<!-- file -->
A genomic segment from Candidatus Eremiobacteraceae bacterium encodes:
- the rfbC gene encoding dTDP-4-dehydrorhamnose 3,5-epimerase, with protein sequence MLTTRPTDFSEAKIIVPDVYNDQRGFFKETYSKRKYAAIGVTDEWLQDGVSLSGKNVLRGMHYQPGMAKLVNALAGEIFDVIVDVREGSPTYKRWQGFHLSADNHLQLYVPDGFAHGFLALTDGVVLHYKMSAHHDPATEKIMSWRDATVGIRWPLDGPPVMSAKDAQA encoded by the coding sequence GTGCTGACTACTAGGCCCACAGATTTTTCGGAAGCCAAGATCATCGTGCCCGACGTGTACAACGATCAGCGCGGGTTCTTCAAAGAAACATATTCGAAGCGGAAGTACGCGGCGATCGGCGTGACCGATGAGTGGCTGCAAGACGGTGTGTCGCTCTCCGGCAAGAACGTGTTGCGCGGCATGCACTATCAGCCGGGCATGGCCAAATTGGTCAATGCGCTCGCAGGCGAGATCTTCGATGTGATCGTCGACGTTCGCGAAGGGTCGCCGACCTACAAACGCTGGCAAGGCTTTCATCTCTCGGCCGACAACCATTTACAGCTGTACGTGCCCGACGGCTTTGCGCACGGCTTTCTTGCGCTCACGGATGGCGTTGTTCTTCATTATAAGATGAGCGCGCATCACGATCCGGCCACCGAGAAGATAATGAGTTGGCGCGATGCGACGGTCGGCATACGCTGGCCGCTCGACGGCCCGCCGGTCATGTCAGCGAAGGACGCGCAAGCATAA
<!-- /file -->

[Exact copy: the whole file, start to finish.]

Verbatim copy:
A genomic segment from Candidatus Eremiobacteraceae bacterium encodes:
- the rfbC gene encoding dTDP-4-dehydrorhamnose 3,5-epimerase, with protein sequence MLTTRPTDFSEAKIIVPDVYNDQRGFFKETYSKRKYAAIGVTDEWLQDGVSLSGKNVLRGMHYQPGMAKLVNALAGEIFDVIVDVREGSPTYKRWQGFHLSADNHLQLYVPDGFAHGFLALTDGVVLHYKMSAHHDPATEKIMSWRDATVGIRWPLDGPPVMSAKDAQA encoded by the coding sequence GTGCTGACTACTAGGCCCACAGATTTTTCGGAAGCCAAGATCATCGTGCCCGACGTGTACAACGATCAGCGCGGGTTCTTCAAAGAAACATATTCGAAGCGGAAGTACGCGGCGATCGGCGTGACCGATGAGTGGCTGCAAGACGGTGTGTCGCTCTCCGGCAAGAACGTGTTGCGCGGCATGCACTATCAGCCGGGCATGGCCAAATTGGTCAATGCGCTCGCAGGCGAGATCTTCGATGTGATCGTCGACGTTCGCGAAGGGTCGCCGACCTACAAACGCTGGCAAGGCTTTCATCTCTCGGCCGACAACCATTTACAGCTGTACGTGCCCGACGGCTTTGCGCACGGCTTTCTTGCGCTCACGGATGGCGTTGTTCTTCATTATAAGATGAGCGCGCATCACGATCCGGCCACCGAGAAGATAATGAGTTGGCGCGATGCGACGGTCGGCATACGCTGGCCGCTCGACGGCCCGCCGGTCATGTCAGCGAAGGACGCGCAAGCATAA